Network-centric operation was a hot topic among industrial and military visitors

It was not the central topic of any speech, news release, headline or flying display, but the theme of network-centric operations (NCO) nonetheless overshadowed the show's more obvious military hardware, particularly from the US delegation.

The theme has evolved from previous shows. Industry and military delegations alike were keen to show that the fuss about transformation had become less an abstract theory and more a reality. The NCO ideal - a battlefield where sensors and shooters are swapping secure data files, each megabyte precisely calibrated to the needs of each specific recipient - is getting close.

There certainly was no shortage of enthusiasm. The unlikely phrase "networked mobility" was overheard in a routine briefing on the Boeing C-17 transport programme. Boeing underscored the F/A-18E/F's agility during the flying display, but the US Navy's top tactical fighter programme officer preferred to discuss potential connectivity upgrades for the Super Hornet. Often, the relevance of any weapon system or aircraft was characterised in terms of its relation to the "network."

Aircraft designed from scratch today, particularly unmanned combat and surveillance vehicles, must be networked or never leave the drawing board. But the greater proportion of networked assets for many years will be existing aircraft types, almost all of which were designed before the idea of NCO took root.

The most recent US Navy fighter to enter service, the F/A-18E/F, is delivered with baseline Link 16 connectivity, but the programme now envisages a much broader capability, especially for the two-seat F-model, says Rear Adm James Godwin, programme executive officer for tactical aircraft. Offboard sensors can now transmit tactical imagery into the Super Hornet cockpit, where it can be viewed on a 125mm (5in) screen. Godwin wants to enlarge the image by installing a 685mm display. It would be used to show either digital flight instruments, or magnified views of transmitted tactical imagery.

Tangible links

While there are still gigabytes of briefing slides showing satellites and unmanned air vehicles "connected" by unspecified lighting bolts, programme officials are increasingly able to point to more tangible links - the antennas, transmitters, receivers, processors and waveforms activated on existing aircraft and weapons.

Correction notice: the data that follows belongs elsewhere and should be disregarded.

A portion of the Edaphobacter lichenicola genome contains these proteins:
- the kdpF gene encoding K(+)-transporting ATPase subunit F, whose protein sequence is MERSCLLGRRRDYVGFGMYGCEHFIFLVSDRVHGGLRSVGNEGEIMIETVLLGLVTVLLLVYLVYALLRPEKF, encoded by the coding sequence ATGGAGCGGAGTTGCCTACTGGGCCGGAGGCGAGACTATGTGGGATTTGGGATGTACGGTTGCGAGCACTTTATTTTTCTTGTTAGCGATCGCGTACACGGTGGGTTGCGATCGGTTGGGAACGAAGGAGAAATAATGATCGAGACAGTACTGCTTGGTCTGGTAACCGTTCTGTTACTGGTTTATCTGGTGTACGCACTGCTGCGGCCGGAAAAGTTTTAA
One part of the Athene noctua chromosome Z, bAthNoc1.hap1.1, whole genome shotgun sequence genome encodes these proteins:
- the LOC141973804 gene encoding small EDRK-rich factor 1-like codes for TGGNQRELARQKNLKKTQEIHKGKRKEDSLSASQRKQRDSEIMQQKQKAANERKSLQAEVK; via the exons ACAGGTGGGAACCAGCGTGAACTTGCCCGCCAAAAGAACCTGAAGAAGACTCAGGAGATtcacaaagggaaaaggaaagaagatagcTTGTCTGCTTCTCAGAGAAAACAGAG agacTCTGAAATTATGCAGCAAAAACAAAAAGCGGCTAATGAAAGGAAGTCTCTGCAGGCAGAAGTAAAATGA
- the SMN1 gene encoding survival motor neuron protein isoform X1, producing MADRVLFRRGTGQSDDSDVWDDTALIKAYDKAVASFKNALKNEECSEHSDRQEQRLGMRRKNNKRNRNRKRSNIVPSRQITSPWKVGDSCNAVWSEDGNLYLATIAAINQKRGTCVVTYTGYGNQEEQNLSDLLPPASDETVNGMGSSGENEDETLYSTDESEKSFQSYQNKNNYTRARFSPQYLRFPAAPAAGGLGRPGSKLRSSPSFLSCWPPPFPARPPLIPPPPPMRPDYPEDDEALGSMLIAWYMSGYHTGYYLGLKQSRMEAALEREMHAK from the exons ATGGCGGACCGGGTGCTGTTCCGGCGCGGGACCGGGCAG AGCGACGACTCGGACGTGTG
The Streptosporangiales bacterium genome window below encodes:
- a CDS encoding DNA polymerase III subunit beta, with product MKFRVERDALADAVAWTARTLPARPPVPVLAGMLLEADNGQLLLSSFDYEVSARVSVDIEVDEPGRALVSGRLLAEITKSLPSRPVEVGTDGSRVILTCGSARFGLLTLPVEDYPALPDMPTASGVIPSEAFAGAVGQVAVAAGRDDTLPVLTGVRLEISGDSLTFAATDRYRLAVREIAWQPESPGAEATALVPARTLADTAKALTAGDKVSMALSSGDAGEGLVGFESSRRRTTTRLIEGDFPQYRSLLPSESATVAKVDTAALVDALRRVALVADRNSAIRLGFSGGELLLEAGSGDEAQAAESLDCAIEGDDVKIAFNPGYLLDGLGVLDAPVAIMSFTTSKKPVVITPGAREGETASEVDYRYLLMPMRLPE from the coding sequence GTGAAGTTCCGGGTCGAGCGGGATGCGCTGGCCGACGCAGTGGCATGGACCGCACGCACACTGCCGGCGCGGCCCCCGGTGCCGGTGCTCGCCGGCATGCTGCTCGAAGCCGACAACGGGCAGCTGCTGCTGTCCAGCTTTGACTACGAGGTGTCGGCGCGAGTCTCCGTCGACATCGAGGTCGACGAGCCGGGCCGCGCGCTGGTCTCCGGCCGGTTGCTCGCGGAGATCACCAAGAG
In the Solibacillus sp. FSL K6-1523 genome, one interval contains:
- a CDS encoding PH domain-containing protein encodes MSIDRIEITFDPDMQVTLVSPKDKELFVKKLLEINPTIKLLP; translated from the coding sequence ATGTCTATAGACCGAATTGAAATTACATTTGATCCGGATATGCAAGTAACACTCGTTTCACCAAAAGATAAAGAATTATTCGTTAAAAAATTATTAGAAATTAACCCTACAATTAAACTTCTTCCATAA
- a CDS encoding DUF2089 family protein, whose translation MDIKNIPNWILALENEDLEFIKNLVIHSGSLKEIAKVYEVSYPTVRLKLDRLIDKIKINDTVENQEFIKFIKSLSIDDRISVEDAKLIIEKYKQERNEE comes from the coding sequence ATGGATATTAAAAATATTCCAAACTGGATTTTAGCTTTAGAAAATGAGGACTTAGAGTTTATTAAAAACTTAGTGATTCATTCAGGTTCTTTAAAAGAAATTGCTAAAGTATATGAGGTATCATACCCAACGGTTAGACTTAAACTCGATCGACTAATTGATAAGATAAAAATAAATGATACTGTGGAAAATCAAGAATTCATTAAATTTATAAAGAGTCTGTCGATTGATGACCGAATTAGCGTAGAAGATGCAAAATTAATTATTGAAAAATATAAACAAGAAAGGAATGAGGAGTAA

The C-17 is one of the more unlikely examples of how the concept is rapidly spreading. The Globemaster is not an intelligence gatherer or a strike weapon, but a simple transporter. In US mobility plans, the C-17 moves people and equipment from a main operating base to a forward operating location, sometimes an austere airfield not far from the frontline. Baseline C-17s are now delivered with an en-route communications package installed aft in the cargo bay, allowing passengers to see updated threat information as they near drop zones or landing areas. Boeing also is self-funding a demonstration in the cockpit, installing a Jeppesen electronic flight-bag display that offers the pilot the chance to replan missions in flight, says Chris Raymond, Boeing business development director for airlift and tanker programmes. In the long term, he adds, Boeing's goal is to provide network access in the cockpit to offer pilots more situational awareness during tactical missions.

The US Air Force is pushing weapons of all kinds on to battlefield networks, and some examples highlighted at the show include the Lockheed Martin AGM-158 Joint Air-to-Surface Standoff Missile (JASSM) and the Boeing Small Diameter Bomb (SDB). The USAF is set to launch the next phase of SDB development this year, which will augment the guided weapon with a datalink, says Gerry Freisthler, from the service's Air Armament Center. Lockheed Martin, meanwhile, has launched development of a two-way datalink for JASSM so as to offer a capability in naval anti-surface warfare, says Randy Bigum, vice-president of strike weapons.

Connectivity upgrades have moved to the fore as the USAF enters a multi-year pause for major new weapon development programmes. In the interim, the near-term goal is to link existing precision-guided bombs and missiles to off-board aircraft and sensors. The goals are to provide updated targeting information, especially for standoff or loitering weapons, and near-real-time battle damage assessment through updates transmitted in the final moments before the weapon strikes its target.


Source: Flight International